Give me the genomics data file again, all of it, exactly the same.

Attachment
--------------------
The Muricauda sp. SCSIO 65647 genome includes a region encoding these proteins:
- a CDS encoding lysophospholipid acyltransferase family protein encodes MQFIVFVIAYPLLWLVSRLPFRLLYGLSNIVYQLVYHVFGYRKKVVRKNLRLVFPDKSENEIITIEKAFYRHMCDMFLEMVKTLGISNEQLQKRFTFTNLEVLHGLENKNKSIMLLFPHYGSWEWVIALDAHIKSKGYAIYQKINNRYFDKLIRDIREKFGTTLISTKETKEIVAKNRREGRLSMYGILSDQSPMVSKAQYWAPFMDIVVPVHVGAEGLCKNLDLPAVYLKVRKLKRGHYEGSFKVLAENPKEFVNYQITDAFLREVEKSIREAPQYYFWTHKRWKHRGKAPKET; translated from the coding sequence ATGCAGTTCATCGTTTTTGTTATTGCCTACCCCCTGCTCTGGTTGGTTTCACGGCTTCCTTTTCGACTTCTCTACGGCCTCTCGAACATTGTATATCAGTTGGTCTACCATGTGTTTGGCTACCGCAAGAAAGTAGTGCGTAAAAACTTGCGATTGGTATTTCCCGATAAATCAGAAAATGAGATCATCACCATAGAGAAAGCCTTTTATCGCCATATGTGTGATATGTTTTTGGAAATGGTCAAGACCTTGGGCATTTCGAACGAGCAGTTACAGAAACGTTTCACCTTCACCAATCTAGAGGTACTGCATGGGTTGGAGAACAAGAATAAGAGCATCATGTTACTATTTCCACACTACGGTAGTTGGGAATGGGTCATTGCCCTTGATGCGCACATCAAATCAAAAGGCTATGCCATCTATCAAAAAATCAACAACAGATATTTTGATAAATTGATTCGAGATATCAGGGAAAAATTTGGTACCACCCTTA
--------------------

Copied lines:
The Muricauda sp. SCSIO 65647 genome includes a region encoding these proteins:
- a CDS encoding lysophospholipid acyltransferase family protein encodes MQFIVFVIAYPLLWLVSRLPFRLLYGLSNIVYQLVYHVFGYRKKVVRKNLRLVFPDKSENEIITIEKAFYRHMCDMFLEMVKTLGISNEQLQKRFTFTNLEVLHGLENKNKSIMLLFPHYGSWEWVIALDAHIKSKGYAIYQKINNRYFDKLIRDIREKFGTTLISTKETKEIVAKNRREGRLSMYGILSDQSPMVSKAQYWAPFMDIVVPVHVGAEGLCKNLDLPAVYLKVRKLKRGHYEGSFKVLAENPKEFVNYQITDAFLREVEKSIREAPQYYFWTHKRWKHRGKAPKET; translated from the coding sequence ATGCAGTTCATCGTTTTTGTTATTGCCTACCCCCTGCTCTGGTTGGTTTCACGGCTTCCTTTTCGACTTCTCTACGGCCTCTCGAACATTGTATATCAGTTGGTCTACCATGTGTTTGGCTACCGCAAGAAAGTAGTGCGTAAAAACTTGCGATTGGTATTTCCCGATAAATCAGAAAATGAGATCATCACCATAGAGAAAGCCTTTTATCGCCATATGTGTGATATGTTTTTGGAAATGGTCAAGACCTTGGGCATTTCGAACGAGCAGTTACAGAAACGTTTCACCTTCACCAATCTAGAGGTACTGCATGGGTTGGAGAACAAGAATAAGAGCATCATGTTACTATTTCCACACTACGGTAGTTGGGAATGGGTCATTGCCCTTGATGCGCACATCAAATCAAAAGGCTATGCCATCTATCAAAAAATCAACAACAGATATTTTGATAAATTGATTCGAGATATCAGGGAAAAATTTGGTACCACCCTTA